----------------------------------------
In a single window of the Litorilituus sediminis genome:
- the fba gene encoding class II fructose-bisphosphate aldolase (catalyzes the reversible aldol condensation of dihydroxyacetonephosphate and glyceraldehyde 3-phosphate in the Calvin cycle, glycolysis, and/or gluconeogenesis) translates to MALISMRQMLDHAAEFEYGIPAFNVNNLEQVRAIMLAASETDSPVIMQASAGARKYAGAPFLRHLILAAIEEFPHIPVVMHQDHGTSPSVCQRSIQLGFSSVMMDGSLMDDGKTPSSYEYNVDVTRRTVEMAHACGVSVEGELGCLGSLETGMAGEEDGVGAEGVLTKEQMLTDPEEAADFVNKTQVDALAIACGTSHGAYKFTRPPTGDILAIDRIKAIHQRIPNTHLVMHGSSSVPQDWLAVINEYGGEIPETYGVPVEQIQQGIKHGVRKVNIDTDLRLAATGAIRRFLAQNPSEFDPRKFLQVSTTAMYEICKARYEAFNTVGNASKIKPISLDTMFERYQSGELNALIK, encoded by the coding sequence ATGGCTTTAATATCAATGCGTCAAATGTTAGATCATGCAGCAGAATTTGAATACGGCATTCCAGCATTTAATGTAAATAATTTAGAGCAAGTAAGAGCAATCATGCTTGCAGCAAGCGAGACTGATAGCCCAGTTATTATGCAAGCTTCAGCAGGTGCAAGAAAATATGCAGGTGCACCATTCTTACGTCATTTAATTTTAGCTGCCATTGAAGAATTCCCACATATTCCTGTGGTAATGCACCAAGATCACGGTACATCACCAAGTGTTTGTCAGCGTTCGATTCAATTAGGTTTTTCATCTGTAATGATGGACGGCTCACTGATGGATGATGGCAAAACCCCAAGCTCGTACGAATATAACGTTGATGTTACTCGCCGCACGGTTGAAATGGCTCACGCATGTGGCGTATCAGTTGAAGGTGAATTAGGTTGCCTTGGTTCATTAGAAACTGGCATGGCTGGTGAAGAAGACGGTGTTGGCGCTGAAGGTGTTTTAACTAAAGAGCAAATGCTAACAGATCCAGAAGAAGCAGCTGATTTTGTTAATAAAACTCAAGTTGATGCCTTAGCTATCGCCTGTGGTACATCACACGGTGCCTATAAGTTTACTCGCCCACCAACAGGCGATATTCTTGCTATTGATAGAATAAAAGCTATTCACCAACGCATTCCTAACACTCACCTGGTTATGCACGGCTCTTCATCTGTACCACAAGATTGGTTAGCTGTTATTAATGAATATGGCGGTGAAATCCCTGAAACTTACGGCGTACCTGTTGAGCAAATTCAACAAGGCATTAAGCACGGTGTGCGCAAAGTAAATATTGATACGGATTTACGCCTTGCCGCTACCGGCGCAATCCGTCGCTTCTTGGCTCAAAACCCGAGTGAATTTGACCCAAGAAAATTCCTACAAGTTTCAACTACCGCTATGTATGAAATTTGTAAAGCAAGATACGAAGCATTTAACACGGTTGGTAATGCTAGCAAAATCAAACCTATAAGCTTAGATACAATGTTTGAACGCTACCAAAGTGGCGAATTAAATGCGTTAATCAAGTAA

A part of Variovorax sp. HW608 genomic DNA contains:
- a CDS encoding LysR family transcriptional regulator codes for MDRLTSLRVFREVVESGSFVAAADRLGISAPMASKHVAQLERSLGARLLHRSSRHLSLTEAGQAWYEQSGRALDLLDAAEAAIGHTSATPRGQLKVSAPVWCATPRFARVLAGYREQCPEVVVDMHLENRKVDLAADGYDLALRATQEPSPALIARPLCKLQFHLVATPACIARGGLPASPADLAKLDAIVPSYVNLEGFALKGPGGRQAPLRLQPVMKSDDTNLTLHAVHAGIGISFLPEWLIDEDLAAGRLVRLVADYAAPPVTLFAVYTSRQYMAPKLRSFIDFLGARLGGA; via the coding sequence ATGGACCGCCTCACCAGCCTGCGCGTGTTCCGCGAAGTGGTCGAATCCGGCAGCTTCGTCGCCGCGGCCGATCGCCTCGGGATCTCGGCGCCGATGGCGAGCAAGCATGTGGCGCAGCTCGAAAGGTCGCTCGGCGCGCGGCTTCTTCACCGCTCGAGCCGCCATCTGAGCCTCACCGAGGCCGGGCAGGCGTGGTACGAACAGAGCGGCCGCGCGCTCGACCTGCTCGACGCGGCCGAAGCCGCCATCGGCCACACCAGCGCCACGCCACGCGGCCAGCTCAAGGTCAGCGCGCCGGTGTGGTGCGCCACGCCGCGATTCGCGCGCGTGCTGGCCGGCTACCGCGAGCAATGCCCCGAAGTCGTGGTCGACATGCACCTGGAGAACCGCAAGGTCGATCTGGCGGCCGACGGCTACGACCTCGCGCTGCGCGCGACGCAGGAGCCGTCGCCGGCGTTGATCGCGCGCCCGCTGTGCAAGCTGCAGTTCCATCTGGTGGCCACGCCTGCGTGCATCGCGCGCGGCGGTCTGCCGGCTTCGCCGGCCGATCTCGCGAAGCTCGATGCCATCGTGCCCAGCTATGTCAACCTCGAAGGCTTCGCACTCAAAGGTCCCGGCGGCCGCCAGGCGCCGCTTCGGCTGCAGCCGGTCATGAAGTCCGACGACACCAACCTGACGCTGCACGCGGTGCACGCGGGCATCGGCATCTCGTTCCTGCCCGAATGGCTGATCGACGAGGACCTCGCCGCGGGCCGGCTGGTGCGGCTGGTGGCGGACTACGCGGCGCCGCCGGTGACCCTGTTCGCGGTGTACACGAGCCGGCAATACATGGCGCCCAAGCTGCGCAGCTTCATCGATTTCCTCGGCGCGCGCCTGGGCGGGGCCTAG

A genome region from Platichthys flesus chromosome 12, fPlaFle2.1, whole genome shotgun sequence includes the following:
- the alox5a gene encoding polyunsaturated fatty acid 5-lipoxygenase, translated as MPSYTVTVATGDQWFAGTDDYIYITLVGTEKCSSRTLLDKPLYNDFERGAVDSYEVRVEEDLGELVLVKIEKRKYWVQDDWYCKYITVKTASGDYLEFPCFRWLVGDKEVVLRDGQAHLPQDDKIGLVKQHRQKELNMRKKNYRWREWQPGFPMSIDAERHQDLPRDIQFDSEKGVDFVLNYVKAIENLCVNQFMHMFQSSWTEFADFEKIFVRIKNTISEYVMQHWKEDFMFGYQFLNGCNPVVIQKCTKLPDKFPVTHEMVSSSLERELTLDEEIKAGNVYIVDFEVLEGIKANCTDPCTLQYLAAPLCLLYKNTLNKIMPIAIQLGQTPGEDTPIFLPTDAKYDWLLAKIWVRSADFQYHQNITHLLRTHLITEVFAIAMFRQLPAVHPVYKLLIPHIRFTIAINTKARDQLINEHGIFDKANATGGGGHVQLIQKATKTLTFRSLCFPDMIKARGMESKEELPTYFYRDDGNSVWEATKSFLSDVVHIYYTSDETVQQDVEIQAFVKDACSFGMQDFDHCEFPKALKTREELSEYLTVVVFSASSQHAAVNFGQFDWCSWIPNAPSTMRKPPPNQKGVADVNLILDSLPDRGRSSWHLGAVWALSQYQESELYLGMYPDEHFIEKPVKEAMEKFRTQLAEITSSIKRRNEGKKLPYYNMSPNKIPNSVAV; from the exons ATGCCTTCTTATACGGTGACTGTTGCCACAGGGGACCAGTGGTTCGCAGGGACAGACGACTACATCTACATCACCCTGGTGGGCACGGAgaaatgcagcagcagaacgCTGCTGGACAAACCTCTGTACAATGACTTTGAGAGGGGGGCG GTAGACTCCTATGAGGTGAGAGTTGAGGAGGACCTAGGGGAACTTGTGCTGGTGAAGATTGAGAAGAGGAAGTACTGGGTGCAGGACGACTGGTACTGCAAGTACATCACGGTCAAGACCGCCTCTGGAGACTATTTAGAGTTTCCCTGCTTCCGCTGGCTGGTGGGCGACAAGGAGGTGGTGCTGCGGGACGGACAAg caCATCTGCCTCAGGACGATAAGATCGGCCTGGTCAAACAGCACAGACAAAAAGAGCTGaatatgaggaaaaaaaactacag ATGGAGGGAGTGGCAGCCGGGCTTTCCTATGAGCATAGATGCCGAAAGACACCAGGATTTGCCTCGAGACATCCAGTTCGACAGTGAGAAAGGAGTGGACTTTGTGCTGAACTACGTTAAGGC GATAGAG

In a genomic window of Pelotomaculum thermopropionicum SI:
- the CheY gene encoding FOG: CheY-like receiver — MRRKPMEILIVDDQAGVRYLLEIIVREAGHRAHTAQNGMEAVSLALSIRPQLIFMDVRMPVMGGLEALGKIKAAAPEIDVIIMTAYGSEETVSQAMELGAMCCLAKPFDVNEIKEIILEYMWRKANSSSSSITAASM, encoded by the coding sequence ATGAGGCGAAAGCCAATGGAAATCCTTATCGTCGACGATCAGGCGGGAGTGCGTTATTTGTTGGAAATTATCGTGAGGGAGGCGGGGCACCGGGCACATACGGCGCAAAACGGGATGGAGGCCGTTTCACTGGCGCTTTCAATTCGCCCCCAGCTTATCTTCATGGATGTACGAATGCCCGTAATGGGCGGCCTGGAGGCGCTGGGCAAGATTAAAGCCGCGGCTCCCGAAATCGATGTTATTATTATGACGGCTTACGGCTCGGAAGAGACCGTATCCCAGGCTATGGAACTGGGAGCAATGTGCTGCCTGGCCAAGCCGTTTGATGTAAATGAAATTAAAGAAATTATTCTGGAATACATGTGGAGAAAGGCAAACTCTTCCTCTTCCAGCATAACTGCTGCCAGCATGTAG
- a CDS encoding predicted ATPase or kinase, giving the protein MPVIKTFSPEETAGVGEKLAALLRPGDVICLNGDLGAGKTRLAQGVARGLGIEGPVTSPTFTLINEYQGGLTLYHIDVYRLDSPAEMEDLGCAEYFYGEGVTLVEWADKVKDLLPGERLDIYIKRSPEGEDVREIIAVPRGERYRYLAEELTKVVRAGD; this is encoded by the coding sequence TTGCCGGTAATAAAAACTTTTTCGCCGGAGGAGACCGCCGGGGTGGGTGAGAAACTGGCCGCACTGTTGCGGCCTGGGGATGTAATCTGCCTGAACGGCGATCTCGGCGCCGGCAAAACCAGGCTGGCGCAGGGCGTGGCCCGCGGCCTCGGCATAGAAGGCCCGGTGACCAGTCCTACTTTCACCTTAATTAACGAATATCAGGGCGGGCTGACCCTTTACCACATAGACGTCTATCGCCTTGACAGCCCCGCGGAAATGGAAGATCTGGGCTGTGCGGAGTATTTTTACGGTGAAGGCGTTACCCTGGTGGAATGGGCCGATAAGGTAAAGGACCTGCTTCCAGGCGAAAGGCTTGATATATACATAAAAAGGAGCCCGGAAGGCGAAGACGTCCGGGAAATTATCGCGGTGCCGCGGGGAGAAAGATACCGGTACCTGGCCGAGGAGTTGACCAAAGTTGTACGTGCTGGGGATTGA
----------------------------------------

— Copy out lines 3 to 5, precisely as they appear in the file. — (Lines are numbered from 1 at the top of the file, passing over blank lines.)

A part of Variovorax sp. HW608 genomic DNA contains:
- a CDS encoding LysR family transcriptional regulator codes for MDRLTSLRVFREVVESGSFVAAADRLGISAPMASKHVAQLERSLGARLLHRSSRHLSLTEAGQAWYEQSGRALDLLDAAEAAIGHTSATPRGQLKVSAPVWCATPRFARVLAGYREQCPEVVVDMHLENRKVDLAADGYDLALRATQEPSPALIARPLCKLQFHLVATPACIARGGLPASPADLAKLDAIVPSYVNLEGFALKGPGGRQAPLRLQPVMKSDDTNLTLHAVHAGIGISFLPEWLIDEDLAAGRLVRLVADYAAPPVTLFAVYTSRQYMAPKLRSFIDFLGARLGGA; via the coding sequence ATGGACCGCCTCACCAGCCTGCGCGTGTTCCGCGAAGTGGTCGAATCCGGCAGCTTCGTCGCCGCGGCCGATCGCCTCGGGATCTCGGCGCCGATGGCGAGCAAGCATGTGGCGCAGCTCGAAAGGTCGCTCGGCGCGCGGCTTCTTCACCGCTCGAGCCGCCATCTGAGCCTCACCGAGGCCGGGCAGGCGTGGTACGAACAGAGCGGCCGCGCGCTCGACCTGCTCGACGCGGCCGAAGCCGCCATCGGCCACACCAGCGCCACGCCACGCGGCCAGCTCAAGGTCAGCGCGCCGGTGTGGTGCGCCACGCCGCGATTCGCGCGCGTGCTGGCCGGCTACCGCGAGCAATGCCCCGAAGTCGTGGTCGACATGCACCTGGAGAACCGCAAGGTCGATCTGGCGGCCGACGGCTACGACCTCGCGCTGCGCGCGACGCAGGAGCCGTCGCCGGCGTTGATCGCGCGCCCGCTGTGCAAGCTGCAGTTCCATCTGGTGGCCACGCCTGCGTGCATCGCGCGCGGCGGTCTGCCGGCTTCGCCGGCCGATCTCGCGAAGCTCGATGCCATCGTGCCCAGCTATGTCAACCTCGAAGGCTTCGCACTCAAAGGTCCCGGCGGCCGCCAGGCGCCGCTTCGGCTGCAGCCGGTCATGAAGTCCGACGACACCAACCTGACGCTGCACGCGGTGCACGCGGGCATCGGCATCTCGTTCCTGCCCGAATGGCTGATCGACGAGGACCTCGCCGCGGGCCGGCTGGTGCGGCTGGTGGCGGACTACGCGGCGCCGCCGGTGACCCTGTTCGCGGTGTACACGAGCCGGCAATACATGGCGCCCAAGCTGCGCAGCTTCATCGATTTCCTCGGCGCGCGCCTGGGCGGGGCCTAG

A genome region from Platichthys flesus chromosome 12, fPlaFle2.1, whole genome shotgun sequence includes the following: